Suparjo made adidas shoes for 8 years before losing his job for his participation in a strike asking for better wages. Here he tells his story about why he decided to take a stand.
I was born in the rural area of Wonogiri, Central Java on 22 July 1977. I was the second of four children, but one of my younger brothers passed away. After I finished primary school I was forced to drop out. My parents were worried that they couldn’t afford to put me through secondary school.
But I was aware of the importance of school and the importance of formal education. So after two years I worked up the courage to ask my parents if I could go back to school. They allowed me to continue my secondary school education and promised that if I achieved good marks, I could continue all the way to graduation.
It turns out that I got the top rating in my class for my entire secondary school education.
After graduating I migrated to Tangerang to find work.
Childhood in Wonogiri
My parents work as farmers and labourers – they just manage to scrape by.
Many villagers in Wonogiri can’t afford to buy rice. So Wonogiri is famous for ‘cassava rice.’ When I was young we’d eat cassavas with chilli and that’s all. Sometimes we’d cook tempeh, but we wouldn’t even use oil. We’d just roast the tempeh, because we had to make do with the little that we had. We had chilli (and) we had cassava.
Wana means field and giri means mountain, so Wonogiri is a very hilly area. In the dry season we have hardly any water. We have to buy water. If it’d been a long dry season I’d go days without bathing because we had to pay for our water. We’d save water just for drinking and cooking. Sometimes we’d have to sell the little livestock we had just to buy water.
Moving to the city
After I finished secondary school I followed one of my older brothers to Jakarta. Big cities are seen as centres of economic opportunity — because all those people have to consume. But when we arrive in Jakarta it’s not like what we’d imagined. It’s really difficult to find work.
When I first began to work in the factory I was happy but then after 2-3 months I had to start working until very late at night. I was new so I wasn’t really aware of my rights. It was tough.
Power in numbers
I started working at Panarub in 1998 but didn’t join the union until 2003. It was only once I received education on workers rights that I began to appreciate the real importance of unions.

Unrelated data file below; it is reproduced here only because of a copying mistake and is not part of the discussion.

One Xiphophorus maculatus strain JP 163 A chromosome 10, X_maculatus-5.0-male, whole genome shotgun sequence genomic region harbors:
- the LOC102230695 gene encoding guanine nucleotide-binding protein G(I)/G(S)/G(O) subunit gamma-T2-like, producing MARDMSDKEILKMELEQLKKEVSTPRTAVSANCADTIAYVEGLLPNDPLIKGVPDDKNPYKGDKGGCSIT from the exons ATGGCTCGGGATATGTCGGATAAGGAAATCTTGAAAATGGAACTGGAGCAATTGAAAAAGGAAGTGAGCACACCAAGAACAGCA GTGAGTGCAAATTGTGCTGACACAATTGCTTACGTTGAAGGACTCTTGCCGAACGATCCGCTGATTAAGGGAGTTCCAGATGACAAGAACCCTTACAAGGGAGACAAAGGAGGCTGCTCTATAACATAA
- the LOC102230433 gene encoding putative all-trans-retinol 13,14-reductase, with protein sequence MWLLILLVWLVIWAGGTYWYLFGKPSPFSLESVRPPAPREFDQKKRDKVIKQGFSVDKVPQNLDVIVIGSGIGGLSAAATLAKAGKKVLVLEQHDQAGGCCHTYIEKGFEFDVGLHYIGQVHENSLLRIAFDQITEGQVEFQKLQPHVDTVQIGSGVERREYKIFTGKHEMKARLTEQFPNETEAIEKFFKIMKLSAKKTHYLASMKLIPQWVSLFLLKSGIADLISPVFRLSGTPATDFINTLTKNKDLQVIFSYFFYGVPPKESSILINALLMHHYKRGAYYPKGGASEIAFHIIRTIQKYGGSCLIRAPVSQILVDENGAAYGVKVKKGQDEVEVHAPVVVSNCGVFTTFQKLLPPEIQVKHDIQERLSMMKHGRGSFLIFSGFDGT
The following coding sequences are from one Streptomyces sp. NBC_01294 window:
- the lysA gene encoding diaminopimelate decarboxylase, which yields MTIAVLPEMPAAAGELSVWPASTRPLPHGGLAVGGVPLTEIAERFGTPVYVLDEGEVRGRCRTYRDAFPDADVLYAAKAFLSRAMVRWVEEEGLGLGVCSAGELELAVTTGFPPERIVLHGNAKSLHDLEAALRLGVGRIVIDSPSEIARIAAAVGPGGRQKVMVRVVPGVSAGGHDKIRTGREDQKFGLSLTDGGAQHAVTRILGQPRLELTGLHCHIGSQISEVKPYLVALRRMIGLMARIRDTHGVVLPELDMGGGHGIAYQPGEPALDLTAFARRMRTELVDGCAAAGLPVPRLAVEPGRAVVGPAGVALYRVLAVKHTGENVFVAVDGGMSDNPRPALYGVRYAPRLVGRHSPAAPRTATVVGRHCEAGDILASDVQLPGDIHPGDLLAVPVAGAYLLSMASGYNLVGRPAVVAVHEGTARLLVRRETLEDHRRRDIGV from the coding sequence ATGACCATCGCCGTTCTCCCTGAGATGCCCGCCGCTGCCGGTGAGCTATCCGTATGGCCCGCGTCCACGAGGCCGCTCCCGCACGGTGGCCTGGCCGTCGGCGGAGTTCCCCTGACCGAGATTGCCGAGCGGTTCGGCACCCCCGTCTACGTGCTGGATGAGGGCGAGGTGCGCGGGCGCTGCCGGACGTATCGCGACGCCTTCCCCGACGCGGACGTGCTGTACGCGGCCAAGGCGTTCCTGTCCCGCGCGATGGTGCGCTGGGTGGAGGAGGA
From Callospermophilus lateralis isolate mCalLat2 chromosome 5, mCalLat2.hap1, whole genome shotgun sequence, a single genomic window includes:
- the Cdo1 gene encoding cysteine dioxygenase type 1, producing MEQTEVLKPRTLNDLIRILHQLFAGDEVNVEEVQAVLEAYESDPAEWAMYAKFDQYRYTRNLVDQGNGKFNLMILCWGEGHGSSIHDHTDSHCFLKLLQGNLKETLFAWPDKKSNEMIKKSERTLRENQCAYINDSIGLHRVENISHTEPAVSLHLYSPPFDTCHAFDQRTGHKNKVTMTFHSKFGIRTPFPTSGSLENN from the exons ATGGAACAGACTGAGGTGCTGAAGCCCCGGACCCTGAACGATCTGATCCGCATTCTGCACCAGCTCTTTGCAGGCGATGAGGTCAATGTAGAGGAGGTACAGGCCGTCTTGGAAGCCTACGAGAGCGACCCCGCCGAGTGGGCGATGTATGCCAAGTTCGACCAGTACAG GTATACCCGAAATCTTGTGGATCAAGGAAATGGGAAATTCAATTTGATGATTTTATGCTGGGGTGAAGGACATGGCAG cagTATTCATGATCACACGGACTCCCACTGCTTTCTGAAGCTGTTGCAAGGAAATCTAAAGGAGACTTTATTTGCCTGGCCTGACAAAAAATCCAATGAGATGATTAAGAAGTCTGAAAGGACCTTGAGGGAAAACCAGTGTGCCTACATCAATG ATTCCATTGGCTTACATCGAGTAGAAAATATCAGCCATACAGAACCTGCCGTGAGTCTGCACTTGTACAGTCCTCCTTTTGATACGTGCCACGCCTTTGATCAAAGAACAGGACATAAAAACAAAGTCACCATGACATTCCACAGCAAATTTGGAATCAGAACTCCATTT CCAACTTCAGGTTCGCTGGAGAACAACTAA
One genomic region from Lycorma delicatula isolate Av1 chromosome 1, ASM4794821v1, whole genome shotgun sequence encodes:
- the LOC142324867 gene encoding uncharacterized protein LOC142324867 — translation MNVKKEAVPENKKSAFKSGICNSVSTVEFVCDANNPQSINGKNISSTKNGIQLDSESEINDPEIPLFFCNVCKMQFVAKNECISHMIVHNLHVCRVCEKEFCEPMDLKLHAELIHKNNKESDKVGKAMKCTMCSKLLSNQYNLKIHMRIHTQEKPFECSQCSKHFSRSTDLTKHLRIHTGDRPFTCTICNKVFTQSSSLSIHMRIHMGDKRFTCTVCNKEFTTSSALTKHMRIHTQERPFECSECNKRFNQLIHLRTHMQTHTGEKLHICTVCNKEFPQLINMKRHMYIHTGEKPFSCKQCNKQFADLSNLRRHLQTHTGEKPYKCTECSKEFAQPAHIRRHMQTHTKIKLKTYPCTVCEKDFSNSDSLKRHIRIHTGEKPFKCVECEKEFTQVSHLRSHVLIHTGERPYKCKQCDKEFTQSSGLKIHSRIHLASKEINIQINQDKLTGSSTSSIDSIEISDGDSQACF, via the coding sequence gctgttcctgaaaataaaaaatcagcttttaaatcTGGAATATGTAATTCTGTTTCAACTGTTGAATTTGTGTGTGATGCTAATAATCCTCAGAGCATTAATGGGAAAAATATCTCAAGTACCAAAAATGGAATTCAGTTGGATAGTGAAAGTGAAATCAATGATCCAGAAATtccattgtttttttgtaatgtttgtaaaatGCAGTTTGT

I felt really empowered because it turned out that workers were important and that we did have many rights. We weren’t just this group of people who others would feel sorry for.
After I was educated on my rights I knew that forced overtime was not allowed. There were so many things that we really should have known. I felt that I had to make these things known. So I was invited to become an information officer for the union.
No one forced me to become involved with the union. I started from a neutral position. Before we are aware of our rights we are just like the parts of a machine, but once we become conscious of our rights everything changes. If we remain unaware of our rights, the engine of the brands has absolute power. But once workers join unions and are aware of their rights, they have more power to negotiate.
In 2005 Suparjo was among 33 workers dismissed after taking industrial action against low wages at Panarub. Despite the Indonesian Human Rights Committee finding that the dismissals were illegal, adidas did not insist on the reinstatement of the workers. Adidas instead promised to ‘protect’ Suparjo’s job opportunities. Suparjo has applied five times to adidas supplier Ching Luh Indonesia, as well as adidas supplier PT Alaska, but remains unemployed.
Message for adidas consumers
I really hope that you will consider the lives of the workers who make the shoes that you wear.
I hope that you will be conscious of the fact that those shoes are made by workers whose welfare is too often ignored. I ask consumers for their support of workers’ rights.
I hope that they support my rights to obtain re-employment because I would like to support my parents back in Wonogiri, and I would also like to have a family of my own in the future.
Message for the CEO of adidas
I ask the CEO of adidas to seriously give attention to the rights of the workers who make adidas shoes and guarantee that these workers will have access to their rights. Adidas takes pride in its goods, which are expensive, yet considers its labourers as cheap commodities. They must start taking workers into consideration when they negotiate with suppliers.